The Atspeed Stadium

Ground No. 151
Visited - Saturday 15th March 2008
Result - Horsham 2-1 Ashford Town (Mx)
Competition - Isthmian League, Premier Division
Attendance - 486

A relatively small, south-east town, Horsham is notable for two things, firstly, and on a somewhat gruesome note, as the last place in England where pressing was used as a punishment for criminals, but secondly (and probably only in groundhopping circles), as having the two closest senior grounds in the country, with Horsham YMCA’s Goring’s Mead ground backing right on to the larger, more developed Atspeed Stadium. It is a claim somewhat disputed by Blackpool Wren Rovers and Squires Gate, who’s grounds also stand side-by-side, but it’s a worthy claim all the same with the two grounds makings the two Nottingham teams look on opposite sides of the city in comparison. 

This situation isn’t to last though, with Horsham looking to move away from their historic Queen St ground after selling it to developers, with plans to move to a shiny new stadium afoot. So I was determined to get down there, having chosen their game against Ashford Town (Mx), mainly thanks to being able to get cheap train tickets for just £8.60 each way (note the Mx in brackets after Ashford Town stands for Middlesex to differentiate them from the Kent club of the same name).

Part of the deal with the cheap single advance tickets is that you are restricted to the trains you can catch, and invariably they’re mainly available on trains that are at silly hours, so I had to set out stupidly early, leaving the house at 5:30am to start the long journey down to Sussex, arriving at 10:30am after a fairly pleasant, straight forward trip with changes in Reading and Dorking.

Having arrived in the town, I made my way down to the grounds, getting in both to take pictures, firstly Goring’s Mead – pics here, before Horsham’s ground. From the outside, it is a little difficult to spot, set back from the main road down a small driveway between local businesses, but once there, the first thing that greets you is the side of the Main Stand, with the clubs name and the date it was built underneath a small sculpture of a footballer. The stand itself is a classic non-league grandstand, centred on the halfway line and providing covered seating raised above pitch level, with the dressing rooms underneath. The far end is uncovered terracing, although interestingly it does appear to have perhaps been covered at one point, with rear and side walls enclosing it. The near end is hard standing, whilst the pièce de résistance is on the far side where there is a sizable covered terrace running for the length of the pitch, with a pitched roof that dates back to the 1940’s.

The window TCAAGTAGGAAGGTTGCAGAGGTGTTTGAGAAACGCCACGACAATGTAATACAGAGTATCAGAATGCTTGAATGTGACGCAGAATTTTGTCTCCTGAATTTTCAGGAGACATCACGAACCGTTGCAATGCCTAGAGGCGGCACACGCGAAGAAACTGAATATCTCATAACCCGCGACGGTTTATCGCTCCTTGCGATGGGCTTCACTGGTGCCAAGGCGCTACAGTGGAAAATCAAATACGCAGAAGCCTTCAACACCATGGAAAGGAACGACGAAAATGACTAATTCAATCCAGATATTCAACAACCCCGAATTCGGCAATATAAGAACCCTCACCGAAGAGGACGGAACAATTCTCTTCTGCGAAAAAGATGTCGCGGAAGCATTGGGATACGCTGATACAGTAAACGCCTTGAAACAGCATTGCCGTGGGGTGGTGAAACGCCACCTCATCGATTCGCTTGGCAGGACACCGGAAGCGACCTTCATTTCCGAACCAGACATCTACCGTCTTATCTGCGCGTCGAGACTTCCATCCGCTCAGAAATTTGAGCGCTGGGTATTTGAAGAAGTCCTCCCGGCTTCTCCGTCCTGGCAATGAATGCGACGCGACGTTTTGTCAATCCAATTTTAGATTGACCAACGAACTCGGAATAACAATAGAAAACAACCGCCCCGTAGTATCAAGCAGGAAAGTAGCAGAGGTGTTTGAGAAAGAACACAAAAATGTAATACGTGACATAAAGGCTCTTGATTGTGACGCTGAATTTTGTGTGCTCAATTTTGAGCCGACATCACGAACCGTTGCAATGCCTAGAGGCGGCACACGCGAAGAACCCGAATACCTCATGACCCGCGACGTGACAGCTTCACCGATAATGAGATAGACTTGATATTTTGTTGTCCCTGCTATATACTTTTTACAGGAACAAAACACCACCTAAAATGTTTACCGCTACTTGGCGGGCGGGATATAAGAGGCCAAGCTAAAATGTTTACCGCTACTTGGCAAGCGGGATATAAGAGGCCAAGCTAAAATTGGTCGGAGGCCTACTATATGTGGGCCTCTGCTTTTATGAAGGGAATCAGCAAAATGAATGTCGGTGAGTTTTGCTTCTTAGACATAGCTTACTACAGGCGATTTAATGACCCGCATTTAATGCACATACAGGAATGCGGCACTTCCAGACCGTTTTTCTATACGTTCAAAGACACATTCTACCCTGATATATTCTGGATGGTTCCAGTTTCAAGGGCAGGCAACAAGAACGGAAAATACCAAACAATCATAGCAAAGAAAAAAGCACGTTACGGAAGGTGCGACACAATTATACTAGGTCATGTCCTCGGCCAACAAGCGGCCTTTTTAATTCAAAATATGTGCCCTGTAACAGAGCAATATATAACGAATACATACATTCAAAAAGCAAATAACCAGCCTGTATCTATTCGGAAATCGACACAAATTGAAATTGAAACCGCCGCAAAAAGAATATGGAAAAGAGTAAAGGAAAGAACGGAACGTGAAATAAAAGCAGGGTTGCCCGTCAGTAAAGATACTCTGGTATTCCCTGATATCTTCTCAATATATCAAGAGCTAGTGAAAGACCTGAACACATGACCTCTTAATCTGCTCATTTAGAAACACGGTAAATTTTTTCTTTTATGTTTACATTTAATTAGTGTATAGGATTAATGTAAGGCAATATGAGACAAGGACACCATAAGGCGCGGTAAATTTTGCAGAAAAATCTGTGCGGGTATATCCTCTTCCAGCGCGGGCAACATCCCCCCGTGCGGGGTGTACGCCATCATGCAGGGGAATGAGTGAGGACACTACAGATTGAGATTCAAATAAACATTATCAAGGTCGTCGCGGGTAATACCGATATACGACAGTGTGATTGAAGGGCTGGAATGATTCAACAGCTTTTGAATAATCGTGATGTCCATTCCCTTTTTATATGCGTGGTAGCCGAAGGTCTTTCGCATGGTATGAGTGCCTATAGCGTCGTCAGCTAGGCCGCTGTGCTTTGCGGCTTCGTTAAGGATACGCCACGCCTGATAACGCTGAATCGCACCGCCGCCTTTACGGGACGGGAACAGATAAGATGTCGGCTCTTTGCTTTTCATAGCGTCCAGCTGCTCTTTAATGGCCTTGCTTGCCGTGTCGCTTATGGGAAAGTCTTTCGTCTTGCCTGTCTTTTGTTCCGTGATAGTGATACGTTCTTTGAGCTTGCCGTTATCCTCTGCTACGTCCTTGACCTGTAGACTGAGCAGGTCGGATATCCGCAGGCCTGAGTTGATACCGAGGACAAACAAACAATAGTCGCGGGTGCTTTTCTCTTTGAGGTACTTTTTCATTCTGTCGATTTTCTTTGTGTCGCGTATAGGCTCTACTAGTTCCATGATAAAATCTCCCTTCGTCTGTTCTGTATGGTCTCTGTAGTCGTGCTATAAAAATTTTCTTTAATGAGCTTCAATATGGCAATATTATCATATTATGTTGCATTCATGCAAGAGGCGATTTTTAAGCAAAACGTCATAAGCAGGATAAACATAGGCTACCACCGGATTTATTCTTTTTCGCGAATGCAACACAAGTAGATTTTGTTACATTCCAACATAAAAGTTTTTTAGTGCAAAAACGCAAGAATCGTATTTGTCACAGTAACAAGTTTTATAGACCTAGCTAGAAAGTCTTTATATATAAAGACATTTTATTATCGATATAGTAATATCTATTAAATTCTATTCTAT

Having taken a few pics, I made my way back to the town to spend the few hours until kick-off looking around before a mini-pub crawl, ending up in the Queens Head opposite the ground (well recommended) to watch the Italy-Scotland six nations Rugby match, which finished just nicely at 2:45pm, leaving me enough time to make my way across the road for the match, coming in just as the teams were getting ready to come out, which unusually was with the two teams making separate entrances onto the pitch, from either side of the Main Stand. 

The game started off at quite a pace, Horsham hitting the post in the first minute, before scoring in the third when Danny Davis deflected the ball into the net after good work from Lee Farrell who did most of the work to give the number 8 the chance to open the scoring. Their lead wasn’t to last though, and Ashford equalised on 19 minutes, when Gavin Smith, unmarked in the box, headed home a cross. The game was being played at a good tempo and quality until in the latter part of the first, and for most of the second half, it really did pour down. Unfortunately it made the pitch difficult to play on, and the rest of the game wasn’t a great spectator event, particularly after the interval, but the hosts got a much needed 3 points when in the 68th minute, Jacob Mingle played an excellent pass through to Simon Austin who fired straight at the ‘keeper, but followed up to make no mistake from the rebound. Goals can be seen courtesy of the excellent official Horsham website here

After leaving the ground, I made my way back to the station for the train home, getting back on time without any problems.

Overall, it was a good trip. It will be a shame to see this ground go, as it is a classic old place with some really good features to it. At the time of writing, Horsham don’t actually have a new ground to move into next season, and instead intend on ground sharing, possibly with Crawley, or perhaps with Worthing, until their intended ground gets built. With that in mind, I’d thoroughly recommend a visit.

The Turnstiles

Side of the Main Stand

The Near End

The Near Side

Stairs in the Main Stand

The Far Side

The Club Shop

The Far Side Terrace

The Goring's Mead End

Ready for Kick Off

The Goring's Mead End

The Far Side Terrace

Time to go!


1 comment: